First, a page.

“There’s 50 cents on the counter, Mr. Patel,” I called out. “We took 30 Swedish Berries and 4 Sour Keys.”
“No problem,” he mumbled, back turned.
After dinner, Cress and I reconvened at the park. A group of familiar boys tossed a worn football in the fading light. As dusk descended, we watched Stan and Jack argue over a play, a pulsating cloud of hungry mosquitos above their heads.
“Wanna rent a movie?” Cress asked. “I saw Clue at the store earlier.”
“Did you?” I slapped my leg and blood smeared across my calf. “Yeah, okay. Let’s go.”
Mrs. Patel sat on a burgundy cushioned stool watching a small TV mounted on a shelf above the cash register. Smiling warmly, she waved us to the VHS movie section, and returned to her program. After we’d chosen a film and collected our junk food (two freezies, two bags of chips, a banana Popsicle, an orange Mr. Freeze, and another Chipwich), Mrs. Patel rang us up. “That’ll be $14.73, please. Nice to see it has cooled down some, eh?”
Nodding, I scratched my leg, a bump already beginning to form where I’d been bitten. Cress pulled out a ten dollar bill and three quarters.
“Oh, dang. Got any change, Arwen?”
“Sorry,” I shrugged. “Didn’t think to bring it.”
“How much are you short, honey?” Mrs. Patel inquired.
“About three bucks.”
“No problem,” she offered pleasantly. “You can pay next time.”
“Are you sure?” Cress looked uncertain.
“Of course. Life is short. Enjoy your evening, girls!”
“Thanks, you, too,” we answered in unison.
Strolling through the vacant park one last time, arms linked, we sang at the top of our lungs in that unabashed way only pre-teen girls can muster, then headed over to Cress’ garage to get high on sugar, while watching Clue: The Movie, followed by countless reruns of old SNL. Just another endless summer night.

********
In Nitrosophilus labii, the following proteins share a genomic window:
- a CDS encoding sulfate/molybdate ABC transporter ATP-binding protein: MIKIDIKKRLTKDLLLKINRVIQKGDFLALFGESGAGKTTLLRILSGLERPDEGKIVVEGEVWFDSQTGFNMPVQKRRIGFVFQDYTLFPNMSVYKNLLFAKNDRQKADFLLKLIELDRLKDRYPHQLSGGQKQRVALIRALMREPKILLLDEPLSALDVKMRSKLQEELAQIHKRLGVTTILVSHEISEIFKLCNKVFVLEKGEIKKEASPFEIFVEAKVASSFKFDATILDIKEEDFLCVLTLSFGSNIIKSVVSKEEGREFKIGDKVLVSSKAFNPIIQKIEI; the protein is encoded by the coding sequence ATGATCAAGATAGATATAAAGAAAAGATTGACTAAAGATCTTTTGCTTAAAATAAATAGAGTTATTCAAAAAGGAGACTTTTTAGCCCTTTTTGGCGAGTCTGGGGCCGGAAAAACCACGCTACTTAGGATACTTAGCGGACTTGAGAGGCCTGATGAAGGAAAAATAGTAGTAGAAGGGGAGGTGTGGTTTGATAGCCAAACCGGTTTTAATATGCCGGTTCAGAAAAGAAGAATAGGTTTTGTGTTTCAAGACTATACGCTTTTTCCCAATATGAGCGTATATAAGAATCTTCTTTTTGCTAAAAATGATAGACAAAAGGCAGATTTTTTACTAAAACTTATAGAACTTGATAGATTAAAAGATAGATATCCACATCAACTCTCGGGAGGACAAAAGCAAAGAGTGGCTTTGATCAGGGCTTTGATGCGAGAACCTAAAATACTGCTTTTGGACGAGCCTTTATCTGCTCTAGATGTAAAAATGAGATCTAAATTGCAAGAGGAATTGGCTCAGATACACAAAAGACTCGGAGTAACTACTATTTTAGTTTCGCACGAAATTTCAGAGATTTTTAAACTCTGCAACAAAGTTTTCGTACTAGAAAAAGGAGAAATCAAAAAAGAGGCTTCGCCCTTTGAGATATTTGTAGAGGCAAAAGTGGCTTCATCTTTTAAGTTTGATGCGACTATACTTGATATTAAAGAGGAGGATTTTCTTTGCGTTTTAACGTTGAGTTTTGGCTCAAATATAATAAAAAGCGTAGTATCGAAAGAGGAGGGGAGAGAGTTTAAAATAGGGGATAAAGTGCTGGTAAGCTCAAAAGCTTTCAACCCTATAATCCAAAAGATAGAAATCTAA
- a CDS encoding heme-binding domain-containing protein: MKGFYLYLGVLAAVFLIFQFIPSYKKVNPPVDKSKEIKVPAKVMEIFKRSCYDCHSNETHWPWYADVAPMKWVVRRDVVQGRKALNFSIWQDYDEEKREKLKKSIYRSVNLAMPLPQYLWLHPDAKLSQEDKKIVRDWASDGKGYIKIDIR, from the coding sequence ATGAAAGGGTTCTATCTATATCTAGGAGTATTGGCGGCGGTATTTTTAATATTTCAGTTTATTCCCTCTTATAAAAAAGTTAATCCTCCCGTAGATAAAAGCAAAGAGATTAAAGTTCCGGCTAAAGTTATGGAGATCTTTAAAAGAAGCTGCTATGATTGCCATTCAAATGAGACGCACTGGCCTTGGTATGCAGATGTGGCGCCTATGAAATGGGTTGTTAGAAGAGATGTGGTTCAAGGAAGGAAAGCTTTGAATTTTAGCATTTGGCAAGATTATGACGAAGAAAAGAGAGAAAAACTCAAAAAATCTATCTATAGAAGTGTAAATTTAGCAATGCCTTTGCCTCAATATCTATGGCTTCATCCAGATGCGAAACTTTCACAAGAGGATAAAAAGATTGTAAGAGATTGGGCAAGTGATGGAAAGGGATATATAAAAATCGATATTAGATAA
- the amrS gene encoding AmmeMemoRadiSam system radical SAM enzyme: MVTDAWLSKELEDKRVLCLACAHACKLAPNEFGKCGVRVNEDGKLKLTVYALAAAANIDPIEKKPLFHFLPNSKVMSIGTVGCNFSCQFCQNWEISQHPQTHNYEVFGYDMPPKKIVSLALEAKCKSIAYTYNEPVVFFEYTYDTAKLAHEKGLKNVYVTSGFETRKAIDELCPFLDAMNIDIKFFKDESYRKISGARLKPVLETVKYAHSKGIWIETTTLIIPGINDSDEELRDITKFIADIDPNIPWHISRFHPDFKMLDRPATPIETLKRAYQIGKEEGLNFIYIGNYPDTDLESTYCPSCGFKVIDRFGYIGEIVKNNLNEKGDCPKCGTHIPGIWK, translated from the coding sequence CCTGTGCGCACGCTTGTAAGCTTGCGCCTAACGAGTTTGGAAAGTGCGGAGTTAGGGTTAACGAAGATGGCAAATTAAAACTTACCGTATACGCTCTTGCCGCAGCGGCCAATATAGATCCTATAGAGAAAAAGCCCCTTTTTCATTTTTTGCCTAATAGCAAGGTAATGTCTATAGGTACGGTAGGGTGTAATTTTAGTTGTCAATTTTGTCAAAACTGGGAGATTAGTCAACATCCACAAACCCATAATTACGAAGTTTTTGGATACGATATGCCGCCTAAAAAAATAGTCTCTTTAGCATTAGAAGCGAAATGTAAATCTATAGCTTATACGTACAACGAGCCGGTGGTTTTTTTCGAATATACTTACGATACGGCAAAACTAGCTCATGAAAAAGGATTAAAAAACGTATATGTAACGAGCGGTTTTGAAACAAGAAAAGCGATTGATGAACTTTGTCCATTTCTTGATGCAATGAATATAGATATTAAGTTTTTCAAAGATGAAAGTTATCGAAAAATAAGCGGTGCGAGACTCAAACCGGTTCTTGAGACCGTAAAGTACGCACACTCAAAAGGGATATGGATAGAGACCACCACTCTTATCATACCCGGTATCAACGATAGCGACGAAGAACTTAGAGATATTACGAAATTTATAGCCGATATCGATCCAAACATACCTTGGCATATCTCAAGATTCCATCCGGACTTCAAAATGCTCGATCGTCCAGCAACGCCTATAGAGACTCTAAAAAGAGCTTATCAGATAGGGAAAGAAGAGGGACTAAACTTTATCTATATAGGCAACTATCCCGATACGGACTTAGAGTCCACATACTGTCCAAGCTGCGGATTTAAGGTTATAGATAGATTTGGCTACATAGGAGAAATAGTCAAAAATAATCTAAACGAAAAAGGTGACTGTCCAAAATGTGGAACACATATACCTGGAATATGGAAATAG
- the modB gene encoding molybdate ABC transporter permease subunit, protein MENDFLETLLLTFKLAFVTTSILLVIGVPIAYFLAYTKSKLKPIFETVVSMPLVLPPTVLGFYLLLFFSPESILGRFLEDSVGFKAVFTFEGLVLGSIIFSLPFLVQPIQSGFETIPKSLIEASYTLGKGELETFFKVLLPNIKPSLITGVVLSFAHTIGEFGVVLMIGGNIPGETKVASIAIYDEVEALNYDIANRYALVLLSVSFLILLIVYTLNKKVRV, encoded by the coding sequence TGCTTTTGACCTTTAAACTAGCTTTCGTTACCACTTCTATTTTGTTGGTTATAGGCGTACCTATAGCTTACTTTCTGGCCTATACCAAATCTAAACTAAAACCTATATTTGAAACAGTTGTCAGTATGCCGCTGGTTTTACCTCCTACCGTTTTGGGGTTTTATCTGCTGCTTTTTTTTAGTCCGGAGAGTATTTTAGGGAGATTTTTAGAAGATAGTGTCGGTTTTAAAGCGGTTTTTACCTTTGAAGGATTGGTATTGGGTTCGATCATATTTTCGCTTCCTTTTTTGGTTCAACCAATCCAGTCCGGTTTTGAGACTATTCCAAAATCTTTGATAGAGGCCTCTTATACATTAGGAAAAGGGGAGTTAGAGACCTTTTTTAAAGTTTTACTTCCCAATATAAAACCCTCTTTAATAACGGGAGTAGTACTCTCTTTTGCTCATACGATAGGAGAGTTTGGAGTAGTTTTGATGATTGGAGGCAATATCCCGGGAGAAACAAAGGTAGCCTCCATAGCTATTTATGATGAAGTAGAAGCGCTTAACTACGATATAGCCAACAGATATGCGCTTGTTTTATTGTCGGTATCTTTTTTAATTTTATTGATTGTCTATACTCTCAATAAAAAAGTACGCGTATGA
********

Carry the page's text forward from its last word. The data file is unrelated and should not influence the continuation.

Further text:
You can’t buy a Chipwich around here anymore. I discovered this sad fact in 2006 when I was pregnant and craving a sweet connection to my childhood. I suspect it has something to do with Nestle’s bottom line, I don’t really know, but I do know that you also can’t buy a Swedish Berry for a penny these days, and even if you could, pennies have gone out of circulation. The corner stores we frequented as kids—no shirts, no shoes, no problem—run by families who knew our names, had children our own ages, and permitted a tab, are vanishing. All we can do is shake our heads in disbelief, as the places of our youth disappear, and brand-spanking-new condominiums or franchises rise up from the ground like alien lifeforms to take their place.
As the sun slowly began to set, dripping golden honey rays, I suggested we stop at the old park. All four kids bounced and shrieked for joy. As we approached, I couldn’t help but notice everything looked pretty much the same, but the trees were taller, and some of the tired moms looked a lot like girls I used to know. After an hour and just-one-more swing, we decided to stop at the corner store. At Patel’s, we found a “For Sale” sign on the right, the front doors completely bricked over. Chest constricted, tears burning the back of my throat, I pulled out my cellphone to quickly snap a photo, and quickly posted it on Facebook, as one does now, for nostalgia’s sake. Then we headed back across town to the place we call Home.
*This post first appeared on Living the Dream blog*